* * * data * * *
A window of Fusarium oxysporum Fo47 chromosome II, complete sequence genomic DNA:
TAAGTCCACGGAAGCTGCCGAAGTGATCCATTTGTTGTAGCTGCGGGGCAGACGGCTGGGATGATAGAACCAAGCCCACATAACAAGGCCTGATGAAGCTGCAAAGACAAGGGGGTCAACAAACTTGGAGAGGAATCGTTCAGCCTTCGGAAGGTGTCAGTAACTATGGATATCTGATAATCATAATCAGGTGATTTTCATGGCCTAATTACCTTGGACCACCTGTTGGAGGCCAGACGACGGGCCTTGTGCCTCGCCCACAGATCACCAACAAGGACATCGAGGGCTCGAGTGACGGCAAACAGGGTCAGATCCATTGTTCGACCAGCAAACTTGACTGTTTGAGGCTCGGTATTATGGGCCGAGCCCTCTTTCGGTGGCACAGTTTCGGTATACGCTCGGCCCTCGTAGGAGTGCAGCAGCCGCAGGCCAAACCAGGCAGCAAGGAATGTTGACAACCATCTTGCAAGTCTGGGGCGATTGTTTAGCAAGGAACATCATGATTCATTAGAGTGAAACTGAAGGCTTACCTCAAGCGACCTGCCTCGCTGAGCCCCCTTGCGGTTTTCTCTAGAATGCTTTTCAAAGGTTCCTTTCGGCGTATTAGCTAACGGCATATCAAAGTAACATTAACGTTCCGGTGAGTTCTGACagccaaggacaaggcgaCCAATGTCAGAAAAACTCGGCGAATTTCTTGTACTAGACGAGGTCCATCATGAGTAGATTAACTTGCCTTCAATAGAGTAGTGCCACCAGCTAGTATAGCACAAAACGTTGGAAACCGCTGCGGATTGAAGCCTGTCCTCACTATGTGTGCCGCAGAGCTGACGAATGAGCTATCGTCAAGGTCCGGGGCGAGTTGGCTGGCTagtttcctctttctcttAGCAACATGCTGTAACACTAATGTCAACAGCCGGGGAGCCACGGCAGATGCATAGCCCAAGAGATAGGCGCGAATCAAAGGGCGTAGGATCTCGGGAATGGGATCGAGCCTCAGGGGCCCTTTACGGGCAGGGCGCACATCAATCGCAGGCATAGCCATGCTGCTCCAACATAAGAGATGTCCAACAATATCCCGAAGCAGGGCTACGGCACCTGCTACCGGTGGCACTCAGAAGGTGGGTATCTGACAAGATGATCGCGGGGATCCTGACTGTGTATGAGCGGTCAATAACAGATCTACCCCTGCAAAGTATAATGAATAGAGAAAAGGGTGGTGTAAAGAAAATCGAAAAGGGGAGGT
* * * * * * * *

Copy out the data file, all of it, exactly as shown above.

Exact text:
A window of Fusarium oxysporum Fo47 chromosome II, complete sequence genomic DNA:
TAAGTCCACGGAAGCTGCCGAAGTGATCCATTTGTTGTAGCTGCGGGGCAGACGGCTGGGATGATAGAACCAAGCCCACATAACAAGGCCTGATGAAGCTGCAAAGACAAGGGGGTCAACAAACTTGGAGAGGAATCGTTCAGCCTTCGGAAGGTGTCAGTAACTATGGATATCTGATAATCATAATCAGGTGATTTTCATGGCCTAATTACCTTGGACCACCTGTTGGAGGCCAGACGACGGGCCTTGTGCCTCGCCCACAGATCACCAACAAGGACATCGAGGGCTCGAGTGACGGCAAACAGGGTCAGATCCATTGTTCGACCAGCAAACTTGACTGTTTGAGGCTCGGTATTATGGGCCGAGCCCTCTTTCGGTGGCACAGTTTCGGTATACGCTCGGCCCTCGTAGGAGTGCAGCAGCCGCAGGCCAAACCAGGCAGCAAGGAATGTTGACAACCATCTTGCAAGTCTGGGGCGATTGTTTAGCAAGGAACATCATGATTCATTAGAGTGAAACTGAAGGCTTACCTCAAGCGACCTGCCTCGCTGAGCCCCCTTGCGGTTTTCTCTAGAATGCTTTTCAAAGGTTCCTTTCGGCGTATTAGCTAACGGCATATCAAAGTAACATTAACGTTCCGGTGAGTTCTGACagccaaggacaaggcgaCCAATGTCAGAAAAACTCGGCGAATTTCTTGTACTAGACGAGGTCCATCATGAGTAGATTAACTTGCCTTCAATAGAGTAGTGCCACCAGCTAGTATAGCACAAAACGTTGGAAACCGCTGCGGATTGAAGCCTGTCCTCACTATGTGTGCCGCAGAGCTGACGAATGAGCTATCGTCAAGGTCCGGGGCGAGTTGGCTGGCTagtttcctctttctcttAGCAACATGCTGTAACACTAATGTCAACAGCCGGGGAGCCACGGCAGATGCATAGCCCAAGAGATAGGCGCGAATCAAAGGGCGTAGGATCTCGGGAATGGGATCGAGCCTCAGGGGCCCTTTACGGGCAGGGCGCACATCAATCGCAGGCATAGCCATGCTGCTCCAACATAAGAGATGTCCAACAATATCCCGAAGCAGGGCTACGGCACCTGCTACCGGTGGCACTCAGAAGGTGGGTATCTGACAAGATGATCGCGGGGATCCTGACTGTGTATGAGCGGTCAATAACAGATCTACCCCTGCAAAGTATAATGAATAGAGAAAAGGGTGGTGTAAAGAAAATCGAAAAGGGGAGGT